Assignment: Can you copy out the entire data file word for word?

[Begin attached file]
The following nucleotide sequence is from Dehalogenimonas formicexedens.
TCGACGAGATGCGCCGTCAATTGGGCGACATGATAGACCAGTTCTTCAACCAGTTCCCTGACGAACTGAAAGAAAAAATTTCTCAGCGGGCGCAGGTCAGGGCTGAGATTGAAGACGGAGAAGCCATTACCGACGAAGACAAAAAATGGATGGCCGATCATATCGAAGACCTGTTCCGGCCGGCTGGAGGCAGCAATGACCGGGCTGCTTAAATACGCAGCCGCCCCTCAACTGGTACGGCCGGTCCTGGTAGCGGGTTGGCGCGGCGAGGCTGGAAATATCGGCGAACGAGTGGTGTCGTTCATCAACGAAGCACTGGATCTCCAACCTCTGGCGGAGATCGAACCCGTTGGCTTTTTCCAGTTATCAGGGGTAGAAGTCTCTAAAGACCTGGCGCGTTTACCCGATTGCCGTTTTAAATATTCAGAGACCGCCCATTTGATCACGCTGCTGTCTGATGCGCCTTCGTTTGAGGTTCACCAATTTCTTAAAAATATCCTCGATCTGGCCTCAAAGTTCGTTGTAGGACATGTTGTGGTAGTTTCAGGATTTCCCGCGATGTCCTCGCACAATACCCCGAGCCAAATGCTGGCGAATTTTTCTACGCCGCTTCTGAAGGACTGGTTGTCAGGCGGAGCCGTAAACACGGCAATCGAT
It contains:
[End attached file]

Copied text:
The following nucleotide sequence is from Dehalogenimonas formicexedens.
TCGACGAGATGCGCCGTCAATTGGGCGACATGATAGACCAGTTCTTCAACCAGTTCCCTGACGAACTGAAAGAAAAAATTTCTCAGCGGGCGCAGGTCAGGGCTGAGATTGAAGACGGAGAAGCCATTACCGACGAAGACAAAAAATGGATGGCCGATCATATCGAAGACCTGTTCCGGCCGGCTGGAGGCAGCAATGACCGGGCTGCTTAAATACGCAGCCGCCCCTCAACTGGTACGGCCGGTCCTGGTAGCGGGTTGGCGCGGCGAGGCTGGAAATATCGGCGAACGAGTGGTGTCGTTCATCAACGAAGCACTGGATCTCCAACCTCTGGCGGAGATCGAACCCGTTGGCTTTTTCCAGTTATCAGGGGTAGAAGTCTCTAAAGACCTGGCGCGTTTACCCGATTGCCGTTTTAAATATTCAGAGACCGCCCATTTGATCACGCTGCTGTCTGATGCGCCTTCGTTTGAGGTTCACCAATTTCTTAAAAATATCCTCGATCTGGCCTCAAAGTTCGTTGTAGGACATGTTGTGGTAGTTTCAGGATTTCCCGCGATGTCCTCGCACAATACCCCGAGCCAAATGCTGGCGAATTTTTCTACGCCGCTTCTGAAGGACTGGTTGTCAGGCGGAGCCGTAAACACGGCAATCGAT
It contains: